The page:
Eyeriss – MIT builds low power AI chip for smartphones
Eyeriss – MIT builds low power AI chip for smartphones

Eyeriss – MIT Researchers Unveil Low Power Chip That Can Power Mobile AI


A team of Researchers at MIT, including one of Indian-origin, have announced the creation of a new energy-efficient chip with 168 cores – Eyeriss – that is able to perform powerful tasks related to artificial intelligence(AI).

The team of Researchers from Massachusetts Institute of Technology (MIT) developed a new chip designed specifically to implement neural networks.

The team of Researchers presented their findings at the International Solid-State Circuits Conference in San Francisco, CA recently.

According to MIT, neural networks tend to be implanted into the GPU (graphics processing unit) within mobile devices. This is because a mobile GPU may have as many as 200 processing units or cores, making it a good option for the creation of a network.

Eyeriss, the new chip, is 10 times as efficient as a mobile GPU (Graphics Processing Unit). It performs complex artificial intelligence(AI) algorithms locally, without communicating with a server over an internet connection, thereby eliminating a major battery-draining operation.

The GPU is a specialised circuit designed to accelerate the image output in a frame buffer intended for output to a display.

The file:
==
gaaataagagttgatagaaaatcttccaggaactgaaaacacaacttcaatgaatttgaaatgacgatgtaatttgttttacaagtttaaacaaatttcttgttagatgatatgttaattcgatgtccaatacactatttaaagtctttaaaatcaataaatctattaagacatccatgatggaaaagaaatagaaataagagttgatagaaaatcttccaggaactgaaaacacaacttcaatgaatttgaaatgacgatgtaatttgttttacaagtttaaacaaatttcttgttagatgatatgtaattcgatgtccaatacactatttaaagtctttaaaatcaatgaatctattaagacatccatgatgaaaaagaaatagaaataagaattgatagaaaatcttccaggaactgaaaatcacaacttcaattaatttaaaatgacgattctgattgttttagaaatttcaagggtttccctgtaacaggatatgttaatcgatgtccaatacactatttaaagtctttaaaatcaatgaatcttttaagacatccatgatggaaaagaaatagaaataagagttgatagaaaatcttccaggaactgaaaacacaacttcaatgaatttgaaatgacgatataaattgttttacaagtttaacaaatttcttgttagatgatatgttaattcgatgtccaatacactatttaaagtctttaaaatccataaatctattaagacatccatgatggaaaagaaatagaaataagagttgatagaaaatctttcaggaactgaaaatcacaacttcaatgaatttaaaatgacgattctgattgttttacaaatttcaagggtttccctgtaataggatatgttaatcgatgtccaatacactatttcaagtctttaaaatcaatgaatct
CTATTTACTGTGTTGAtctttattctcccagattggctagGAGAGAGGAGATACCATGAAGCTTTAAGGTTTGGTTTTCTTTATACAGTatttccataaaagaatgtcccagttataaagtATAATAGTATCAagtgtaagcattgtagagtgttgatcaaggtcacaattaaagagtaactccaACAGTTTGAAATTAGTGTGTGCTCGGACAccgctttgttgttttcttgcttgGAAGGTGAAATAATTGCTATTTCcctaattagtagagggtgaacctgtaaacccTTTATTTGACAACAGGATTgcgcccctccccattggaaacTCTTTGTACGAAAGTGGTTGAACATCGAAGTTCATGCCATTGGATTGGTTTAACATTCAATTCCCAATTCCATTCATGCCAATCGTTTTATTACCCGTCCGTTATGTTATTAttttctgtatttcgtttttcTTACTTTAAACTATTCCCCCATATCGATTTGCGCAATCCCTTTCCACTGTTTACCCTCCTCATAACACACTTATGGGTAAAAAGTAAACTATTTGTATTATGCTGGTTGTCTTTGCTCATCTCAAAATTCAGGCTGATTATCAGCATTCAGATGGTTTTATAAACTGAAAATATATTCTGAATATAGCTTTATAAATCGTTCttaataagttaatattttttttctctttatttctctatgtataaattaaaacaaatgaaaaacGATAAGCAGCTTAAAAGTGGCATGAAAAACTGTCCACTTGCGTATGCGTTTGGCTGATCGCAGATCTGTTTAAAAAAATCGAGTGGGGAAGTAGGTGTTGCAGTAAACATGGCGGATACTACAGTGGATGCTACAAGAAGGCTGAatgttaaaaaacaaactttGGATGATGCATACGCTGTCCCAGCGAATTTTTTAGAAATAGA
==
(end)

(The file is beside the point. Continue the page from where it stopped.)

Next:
Modern smartphones are equipped with advanced embedded chipsets that can perform many different tasks depending on their programming.

GPUs are an essential part of those chipsets and as mobile games are pushing the boundaries of their capabilities, the GPU performance is becoming increasingly important.

“Deep learning is useful for many applications such as object recognition, speech and face detection,” said Vivienne Sze, assistant professor in MIT’s department of electrical engineering and computer science, in a statement.

“Right now, the networks are pretty complex and are mostly run on high-power GPUs. You can imagine that if you can bring that functionality to your cell phone or embedded devices, you could still operate even if you don’t have a Wi-Fi connection,” said Vivienne Sze, a professor at the MIT Department of Electrical Engineering and Computer Science, in a statement. “You might also want to process locally for privacy reasons. Processing it on your phone also avoids any transmission latency, so that you can react much faster for certain applications.”

In matters related to IoT (Internet of things), this chip, Eyeriss, could empower smart devices and embedded implants to make decisions locally without having to share all the data they collect with a central core on the internet.

At the conference, the MIT researchers used “Eyeriss” to implement a neural network that performs an image recognition task. It was for the first time that a state-of-the-art neural network has been demonstrated on a custom chip. The Eyeriss is partially funded by DARPA.

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